Showing posts with label Gaelyk. Show all posts
Showing posts with label Gaelyk. Show all posts

Wednesday, December 01, 2010

Google App Engine, Gaelyk and Twilio

Having fun in the evenings playing with Google App Engine, Gaelyk and Twilio. Using Gaelyk (Groovy) and the Google App Engine platform, I have been able to play around with my trial account at Twilio to create a simple IVR application. What is really nice is that Gaelyk is great for Groovy developers looking for a simple way to get something done on GAE and Twilio is a full-featured IVR platform that is much more flexible and less expensive than the enterprise IVR platform I work with on a daily basis. SMS, recording and robust call handling are some features I plan to explore in more detail in the upcoming nights. Working these past ~2 years with IVR applications I have found that IVR and Web development share many cross-cutting concerns like availability, redundancy, reliability and scalability. With GAE providing the platform and Twilio managing the telephony portion of the application, businesses can deploy a simple IVR with less upfront investment and less maintenance costs.

Tuesday, October 05, 2010

Gaelyk: Routes + Parameters + Binding = Simple Controller

If you haven't heard it from me yet or anyone else, Groovy is an incredible dynamic language for the JVM that brings you(the Java developer) productivity like Parliament Funkadelic brings the funk. When you leverage the power of Grails and the underlying technologies(Spring, Hibernate, GORM...), Java Web development takes a monumental step in the direction of productivity. When you want to run a simple Java Web application on Google App Engine, Groovy/Grails is definitely a great option. Ah, but we do have another option for Groovy on Google App Engine, Gaelyk. It is definitely not Grails, but for simple Web applications, Gaelyk is another technology that helps at getting things done.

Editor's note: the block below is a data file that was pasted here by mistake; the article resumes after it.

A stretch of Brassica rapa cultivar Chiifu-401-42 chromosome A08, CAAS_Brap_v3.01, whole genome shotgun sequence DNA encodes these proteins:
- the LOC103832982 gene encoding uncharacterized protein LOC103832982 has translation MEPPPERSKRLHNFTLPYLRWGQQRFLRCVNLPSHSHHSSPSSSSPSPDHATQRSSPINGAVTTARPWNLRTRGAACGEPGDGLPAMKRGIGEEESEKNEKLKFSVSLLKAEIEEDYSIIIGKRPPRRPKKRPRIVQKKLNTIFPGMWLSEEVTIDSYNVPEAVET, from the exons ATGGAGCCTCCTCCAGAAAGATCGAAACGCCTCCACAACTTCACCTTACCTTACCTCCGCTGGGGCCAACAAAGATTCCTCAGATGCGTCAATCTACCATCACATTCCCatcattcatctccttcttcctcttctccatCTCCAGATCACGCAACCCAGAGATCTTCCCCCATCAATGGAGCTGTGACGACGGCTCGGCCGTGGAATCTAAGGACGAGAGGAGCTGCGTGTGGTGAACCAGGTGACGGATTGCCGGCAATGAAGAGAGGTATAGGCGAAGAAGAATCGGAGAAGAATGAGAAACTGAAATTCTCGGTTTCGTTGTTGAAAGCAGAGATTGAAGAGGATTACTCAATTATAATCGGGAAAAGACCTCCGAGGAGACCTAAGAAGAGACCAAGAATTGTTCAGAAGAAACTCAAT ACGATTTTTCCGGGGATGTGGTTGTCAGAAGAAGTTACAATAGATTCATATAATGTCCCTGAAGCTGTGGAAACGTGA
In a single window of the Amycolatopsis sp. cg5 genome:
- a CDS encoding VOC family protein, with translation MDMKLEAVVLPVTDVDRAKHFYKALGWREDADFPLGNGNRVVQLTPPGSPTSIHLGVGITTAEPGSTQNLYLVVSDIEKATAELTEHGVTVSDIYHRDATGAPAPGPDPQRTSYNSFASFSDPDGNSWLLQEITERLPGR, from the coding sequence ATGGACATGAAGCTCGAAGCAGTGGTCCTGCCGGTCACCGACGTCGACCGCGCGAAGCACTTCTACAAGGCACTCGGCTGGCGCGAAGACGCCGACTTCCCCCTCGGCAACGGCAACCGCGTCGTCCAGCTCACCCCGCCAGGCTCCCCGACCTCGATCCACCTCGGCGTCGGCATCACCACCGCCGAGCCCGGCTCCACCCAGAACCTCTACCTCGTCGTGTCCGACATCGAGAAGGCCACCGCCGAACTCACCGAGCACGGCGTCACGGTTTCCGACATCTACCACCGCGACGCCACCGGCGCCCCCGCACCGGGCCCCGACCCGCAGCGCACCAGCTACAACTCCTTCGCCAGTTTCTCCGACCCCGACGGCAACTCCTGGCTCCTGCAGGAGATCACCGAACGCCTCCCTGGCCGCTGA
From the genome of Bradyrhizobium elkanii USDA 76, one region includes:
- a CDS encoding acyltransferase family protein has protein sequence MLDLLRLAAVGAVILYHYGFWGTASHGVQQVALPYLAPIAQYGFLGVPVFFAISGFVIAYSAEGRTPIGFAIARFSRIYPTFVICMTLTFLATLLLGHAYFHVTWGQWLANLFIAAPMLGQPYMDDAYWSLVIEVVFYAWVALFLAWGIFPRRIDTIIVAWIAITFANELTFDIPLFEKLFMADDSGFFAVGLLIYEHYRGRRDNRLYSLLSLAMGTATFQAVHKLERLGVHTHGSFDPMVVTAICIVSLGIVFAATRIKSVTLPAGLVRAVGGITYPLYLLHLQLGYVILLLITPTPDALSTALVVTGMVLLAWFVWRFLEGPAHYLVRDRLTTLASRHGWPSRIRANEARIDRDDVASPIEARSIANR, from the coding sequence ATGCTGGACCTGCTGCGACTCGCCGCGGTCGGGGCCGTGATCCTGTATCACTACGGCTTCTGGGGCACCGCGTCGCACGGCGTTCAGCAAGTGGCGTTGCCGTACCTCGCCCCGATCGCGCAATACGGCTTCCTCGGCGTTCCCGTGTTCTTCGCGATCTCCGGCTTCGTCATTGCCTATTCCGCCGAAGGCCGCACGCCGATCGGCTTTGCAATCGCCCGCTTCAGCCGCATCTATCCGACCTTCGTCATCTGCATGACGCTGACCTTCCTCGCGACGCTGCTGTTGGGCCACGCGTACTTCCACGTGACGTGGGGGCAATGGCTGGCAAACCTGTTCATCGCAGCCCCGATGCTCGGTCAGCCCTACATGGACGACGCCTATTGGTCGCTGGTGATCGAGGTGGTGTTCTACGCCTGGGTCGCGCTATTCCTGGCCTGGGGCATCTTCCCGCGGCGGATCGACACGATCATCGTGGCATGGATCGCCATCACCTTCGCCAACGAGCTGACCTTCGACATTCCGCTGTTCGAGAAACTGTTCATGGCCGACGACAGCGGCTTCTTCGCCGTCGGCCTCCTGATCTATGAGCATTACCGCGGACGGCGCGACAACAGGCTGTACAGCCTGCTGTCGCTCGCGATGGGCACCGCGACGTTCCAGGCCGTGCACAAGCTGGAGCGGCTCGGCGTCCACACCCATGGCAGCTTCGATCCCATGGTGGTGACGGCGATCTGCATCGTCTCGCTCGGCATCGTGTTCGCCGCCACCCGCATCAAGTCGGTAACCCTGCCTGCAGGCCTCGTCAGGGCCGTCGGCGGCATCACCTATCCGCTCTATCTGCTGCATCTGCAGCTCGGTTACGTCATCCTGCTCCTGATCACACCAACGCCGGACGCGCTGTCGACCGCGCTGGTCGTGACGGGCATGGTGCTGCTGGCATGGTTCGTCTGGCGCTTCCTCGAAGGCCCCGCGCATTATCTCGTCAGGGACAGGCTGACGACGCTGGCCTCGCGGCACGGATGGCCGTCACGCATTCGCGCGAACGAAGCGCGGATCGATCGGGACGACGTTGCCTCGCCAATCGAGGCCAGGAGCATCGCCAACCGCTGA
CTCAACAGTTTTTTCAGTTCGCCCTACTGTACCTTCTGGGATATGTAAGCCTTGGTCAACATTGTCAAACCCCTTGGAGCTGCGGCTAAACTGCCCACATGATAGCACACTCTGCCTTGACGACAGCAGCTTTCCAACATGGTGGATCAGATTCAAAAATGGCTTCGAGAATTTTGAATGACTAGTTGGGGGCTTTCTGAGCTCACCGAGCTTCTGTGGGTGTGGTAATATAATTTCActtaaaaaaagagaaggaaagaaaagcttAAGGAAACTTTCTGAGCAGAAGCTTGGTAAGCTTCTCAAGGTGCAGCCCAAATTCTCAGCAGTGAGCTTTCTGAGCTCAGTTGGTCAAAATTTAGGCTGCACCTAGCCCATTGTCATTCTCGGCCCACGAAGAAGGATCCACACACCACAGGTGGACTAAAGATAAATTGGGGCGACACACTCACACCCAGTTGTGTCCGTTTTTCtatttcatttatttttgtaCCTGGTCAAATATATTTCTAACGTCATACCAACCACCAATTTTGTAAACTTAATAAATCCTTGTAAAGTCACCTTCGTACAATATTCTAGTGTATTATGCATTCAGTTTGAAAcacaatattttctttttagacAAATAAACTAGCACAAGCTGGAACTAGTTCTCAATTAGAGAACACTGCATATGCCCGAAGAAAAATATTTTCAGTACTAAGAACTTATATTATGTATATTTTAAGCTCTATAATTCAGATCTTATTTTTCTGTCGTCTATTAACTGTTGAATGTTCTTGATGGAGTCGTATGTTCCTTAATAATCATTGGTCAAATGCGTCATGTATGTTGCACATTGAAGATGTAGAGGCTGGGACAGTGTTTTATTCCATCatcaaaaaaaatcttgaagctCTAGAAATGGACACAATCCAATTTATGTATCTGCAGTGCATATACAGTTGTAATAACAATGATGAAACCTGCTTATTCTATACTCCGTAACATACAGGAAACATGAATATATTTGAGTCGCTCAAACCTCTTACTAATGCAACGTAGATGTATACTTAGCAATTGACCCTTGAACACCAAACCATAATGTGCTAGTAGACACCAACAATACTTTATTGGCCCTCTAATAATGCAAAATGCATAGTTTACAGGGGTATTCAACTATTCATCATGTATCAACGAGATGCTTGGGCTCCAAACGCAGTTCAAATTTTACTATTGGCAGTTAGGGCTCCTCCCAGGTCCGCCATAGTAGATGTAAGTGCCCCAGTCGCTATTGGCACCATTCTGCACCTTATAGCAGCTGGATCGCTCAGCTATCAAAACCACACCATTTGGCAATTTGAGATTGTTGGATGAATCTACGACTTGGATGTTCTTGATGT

If you are familiar with Groovy and/or Grails and/or Groovlets, you can build a 0.1 version Web app in a few hours. One thing that I stumbled upon was utilizing WEB-INF/routes.groovy, parameters(params) and the binding property in the .groovy files to build a simple, easy to read controller. Let's take a look at an example WEB-INF/routes.groovy file first:
// routes
get  "/failure",    forward: "failure.gtpl"

get  "/",           forward: "controller.groovy"
get  "/@a",         forward: "controller.groovy?a=@a"

Above, we map the HTTP method(GET, POST...) and URL patterns to views(.gtpl files) or .groovy files(WEB-INF/groovy/). A GET request of http://myserver.com/failure would forward to and render the failure.gtpl view. Likewise, a GET request of http://myserver.com/ or http://myserver.com/anything(other than failure) would be forwarded to the WEB-INF/groovy/controller.groovy file below:
def index = {
    // do something
    forward "index.gtpl"
}

def list = {
    // do something
    forward "list.gtpl"
}

def view = {
    // do something
    forward "view.gtpl"
}

binding.setProperty("index", index)
binding.setProperty("list", list)
binding.setProperty("view", view)

if(params.a) {
    try {
        def var = binding.getVariable("${params.a}")
        var.call()
    } catch(Exception e) {
        redirect "/failure"
    }
} else
    index.call()

In the WEB-INF/groovy/controller.groovy file above, I have created Closures for each http://myserver.com/anything that I would like to support. Using the script's binding property, I have added each Closure as a variable. When each request that contains a parameter we expect, in this case parameter a(params.a), I try to get that variable and execute the call() method on it. Here, the application supports http://myserver.com/index, http://myserver.com/list and http://myserver.com/view.  If params.a does not exist, we execute the default index Closure. If params.a is not supported(or not bound to the script), the binding.getVariable("${params.a}") call fails and the controller redirects to http://myserver.com/failure.

The nice thing is that we can keep better track of our .groovy files we have and tie them into our model(if needed). Here is a possible future WEB-INF/routes.groovy file:
// routes
get  "/failure",  forward: "failure.gtpl"

get  "/",            forward: "indexController.groovy"
get  "/book/@a",  forward: "bookController.groovy?a=@a"
get  "/author/@a",  forward: "authorController.groovy?a=@a"

Nothing too exciting, it is just something I found to be helpful when working with Gaelyk and I thought I would it share it. Gaelyk is pretty fun to work with. I suggest starting with downloading the Google App Engine Java SDK and the Gaelyk template project if you are new to Groovy. Gaelyk also makes working with Google App Engine super simple because of the Groovy-er access to GAE's API(check out the Gaelyk tutorial). Realistically, most Web developers should be able to get a nice application running in the Google App Engine cloud in a few hours and that is very Groovy!